The famed Hollywood actor has called the theatre his first love. The grants are to help develop and produce new work for the theatre.
According to Peter Douglas, president of The Douglas Foundation, "This challenge grant will be active for the next ten years. For every $2 that CTG raises, the Foundation will add another $1. This has a potential of yielding up to $4 million to support new theatre."
"Theatre was always my first love," Douglas said in a statement. "In fact, when I came to Hollywood to make my first picture, I thought it was just a temporary detour. I would earn enough money to tide my family over only until my first long-run hit on Broadway. That never happened, and I soon resigned myself (believe me, it wasn't hard!) to being a movie star. My second-choice career gave my wife and me an opportunity to give a lot of money to the Center Theatre Group over the years, a joyous commitment of which we continue to be extremely proud."
The Douglases' relationship with CTG began with Anne Douglas, who was a longtime member of CTG's board of directors. In 2004, the couple donated $2.5 million to help transform the Culver Theater into the live theatre venue, the Kirk Douglas Theatre. Michael Douglas also contributed a $1 million capital gift in honor of his father for the project.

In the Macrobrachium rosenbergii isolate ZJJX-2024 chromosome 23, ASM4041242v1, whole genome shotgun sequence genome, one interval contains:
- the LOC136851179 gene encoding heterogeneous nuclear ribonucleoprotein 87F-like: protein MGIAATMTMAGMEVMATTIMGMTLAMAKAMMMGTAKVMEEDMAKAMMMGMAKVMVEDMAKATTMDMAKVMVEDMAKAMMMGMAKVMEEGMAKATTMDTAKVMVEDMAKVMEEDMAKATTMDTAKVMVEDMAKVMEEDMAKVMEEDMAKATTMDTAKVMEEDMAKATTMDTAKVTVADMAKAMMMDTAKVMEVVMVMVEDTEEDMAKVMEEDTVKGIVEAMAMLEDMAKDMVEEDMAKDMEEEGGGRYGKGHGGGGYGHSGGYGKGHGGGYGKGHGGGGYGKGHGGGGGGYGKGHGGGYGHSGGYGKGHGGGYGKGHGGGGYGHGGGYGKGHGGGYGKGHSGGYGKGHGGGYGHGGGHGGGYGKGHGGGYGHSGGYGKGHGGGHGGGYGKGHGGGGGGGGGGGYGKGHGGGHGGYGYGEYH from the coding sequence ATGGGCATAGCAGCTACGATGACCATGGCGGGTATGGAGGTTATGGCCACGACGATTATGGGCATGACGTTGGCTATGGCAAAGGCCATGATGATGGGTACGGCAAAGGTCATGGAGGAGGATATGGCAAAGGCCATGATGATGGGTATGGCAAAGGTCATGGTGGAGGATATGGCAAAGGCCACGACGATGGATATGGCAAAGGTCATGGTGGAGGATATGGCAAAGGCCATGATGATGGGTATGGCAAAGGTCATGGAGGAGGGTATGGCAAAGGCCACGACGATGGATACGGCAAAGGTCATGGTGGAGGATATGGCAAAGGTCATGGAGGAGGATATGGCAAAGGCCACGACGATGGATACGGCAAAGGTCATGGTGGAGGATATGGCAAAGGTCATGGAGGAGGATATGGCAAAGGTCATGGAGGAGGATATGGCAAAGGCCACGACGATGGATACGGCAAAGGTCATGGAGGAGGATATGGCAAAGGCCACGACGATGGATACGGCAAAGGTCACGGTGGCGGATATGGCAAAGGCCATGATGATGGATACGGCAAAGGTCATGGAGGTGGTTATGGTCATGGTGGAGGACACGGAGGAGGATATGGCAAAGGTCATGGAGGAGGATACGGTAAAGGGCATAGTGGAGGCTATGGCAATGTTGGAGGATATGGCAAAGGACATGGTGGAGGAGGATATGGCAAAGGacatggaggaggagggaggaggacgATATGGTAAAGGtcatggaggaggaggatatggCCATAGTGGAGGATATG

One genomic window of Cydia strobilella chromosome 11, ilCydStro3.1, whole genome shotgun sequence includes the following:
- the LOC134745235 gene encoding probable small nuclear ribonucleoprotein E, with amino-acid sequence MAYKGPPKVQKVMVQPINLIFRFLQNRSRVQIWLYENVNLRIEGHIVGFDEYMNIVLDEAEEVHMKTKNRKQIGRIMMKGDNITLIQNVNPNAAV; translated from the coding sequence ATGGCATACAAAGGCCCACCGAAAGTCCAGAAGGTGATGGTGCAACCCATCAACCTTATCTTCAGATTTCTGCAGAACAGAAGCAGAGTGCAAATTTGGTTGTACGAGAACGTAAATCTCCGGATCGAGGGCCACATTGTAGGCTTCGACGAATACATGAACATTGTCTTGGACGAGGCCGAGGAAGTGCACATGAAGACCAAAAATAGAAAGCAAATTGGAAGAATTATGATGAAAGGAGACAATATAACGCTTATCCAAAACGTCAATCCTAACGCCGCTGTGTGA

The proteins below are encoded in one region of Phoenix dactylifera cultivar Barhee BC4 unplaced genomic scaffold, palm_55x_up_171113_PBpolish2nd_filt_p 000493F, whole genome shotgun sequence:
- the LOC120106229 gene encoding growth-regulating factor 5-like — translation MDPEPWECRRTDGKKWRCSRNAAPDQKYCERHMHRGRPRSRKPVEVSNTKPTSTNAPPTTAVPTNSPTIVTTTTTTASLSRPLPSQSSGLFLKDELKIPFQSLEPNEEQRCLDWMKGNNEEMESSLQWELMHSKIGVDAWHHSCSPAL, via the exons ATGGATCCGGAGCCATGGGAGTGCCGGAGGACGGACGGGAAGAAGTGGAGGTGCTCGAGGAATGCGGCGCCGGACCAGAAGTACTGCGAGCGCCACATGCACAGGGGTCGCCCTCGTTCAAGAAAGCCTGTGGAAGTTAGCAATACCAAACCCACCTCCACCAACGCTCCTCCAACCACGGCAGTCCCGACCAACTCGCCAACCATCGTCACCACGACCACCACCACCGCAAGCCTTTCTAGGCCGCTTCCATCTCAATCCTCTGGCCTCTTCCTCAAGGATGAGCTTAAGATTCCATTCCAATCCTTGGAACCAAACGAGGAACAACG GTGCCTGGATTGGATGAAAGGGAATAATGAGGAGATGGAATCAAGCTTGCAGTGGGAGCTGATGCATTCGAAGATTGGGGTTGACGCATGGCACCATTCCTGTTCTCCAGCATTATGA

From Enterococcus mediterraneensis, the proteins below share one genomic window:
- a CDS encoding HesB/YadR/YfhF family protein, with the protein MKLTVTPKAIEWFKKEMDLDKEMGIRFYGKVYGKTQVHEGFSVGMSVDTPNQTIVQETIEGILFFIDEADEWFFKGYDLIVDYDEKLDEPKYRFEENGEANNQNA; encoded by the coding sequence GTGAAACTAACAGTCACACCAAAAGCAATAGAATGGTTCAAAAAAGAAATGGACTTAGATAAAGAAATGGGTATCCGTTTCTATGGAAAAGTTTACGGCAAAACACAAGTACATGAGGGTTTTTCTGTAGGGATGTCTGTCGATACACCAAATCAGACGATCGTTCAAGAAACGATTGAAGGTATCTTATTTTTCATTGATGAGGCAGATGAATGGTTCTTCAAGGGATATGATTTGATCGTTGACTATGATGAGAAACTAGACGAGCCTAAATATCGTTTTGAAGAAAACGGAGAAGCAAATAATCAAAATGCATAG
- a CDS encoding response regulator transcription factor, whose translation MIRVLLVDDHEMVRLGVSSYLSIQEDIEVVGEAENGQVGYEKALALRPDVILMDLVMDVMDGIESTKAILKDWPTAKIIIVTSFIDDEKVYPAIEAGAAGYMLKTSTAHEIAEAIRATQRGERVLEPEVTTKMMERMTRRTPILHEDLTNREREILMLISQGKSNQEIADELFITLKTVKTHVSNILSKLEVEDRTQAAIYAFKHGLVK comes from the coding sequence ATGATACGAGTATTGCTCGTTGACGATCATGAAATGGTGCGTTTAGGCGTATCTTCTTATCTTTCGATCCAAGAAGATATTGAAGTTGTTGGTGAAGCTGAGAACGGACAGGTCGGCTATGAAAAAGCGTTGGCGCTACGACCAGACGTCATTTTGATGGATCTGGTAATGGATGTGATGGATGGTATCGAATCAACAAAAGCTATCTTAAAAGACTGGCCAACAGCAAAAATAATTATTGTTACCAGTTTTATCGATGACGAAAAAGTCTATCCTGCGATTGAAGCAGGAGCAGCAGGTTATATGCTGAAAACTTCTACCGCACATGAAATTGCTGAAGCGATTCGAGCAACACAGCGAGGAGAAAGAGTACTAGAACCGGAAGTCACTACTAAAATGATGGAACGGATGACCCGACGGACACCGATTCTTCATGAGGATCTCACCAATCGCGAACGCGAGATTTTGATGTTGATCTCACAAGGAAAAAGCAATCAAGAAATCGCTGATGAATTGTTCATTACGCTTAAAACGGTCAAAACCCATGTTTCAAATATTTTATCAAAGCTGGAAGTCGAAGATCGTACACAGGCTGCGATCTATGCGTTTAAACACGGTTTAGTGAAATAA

The first six seasons at this 317-seat house have yielded award-winning work and several plays and musicals that have moved to Broadway and Off-Broadway including the world premieres of Bengal Tiger at the Baghdad Zoo, Bloody Bloody Andrew Jackson and The Wake, plus the revival of the classic Come Back, Little Sheba. A workshop of the musical 13 was held at the CTG/Kirk Douglas Theatre, after which the Douglases contributed $250,000 for the world premiere at the CTG/Mark Taper Forum. 13 also moved to Broadway. Douglas received Oscar nominations for "Champion," "The Bad and the Beautiful" and "Lust for Life" and a Lifetime Achievement Oscar "for 50 years as a moral and creative force in the motion picture community."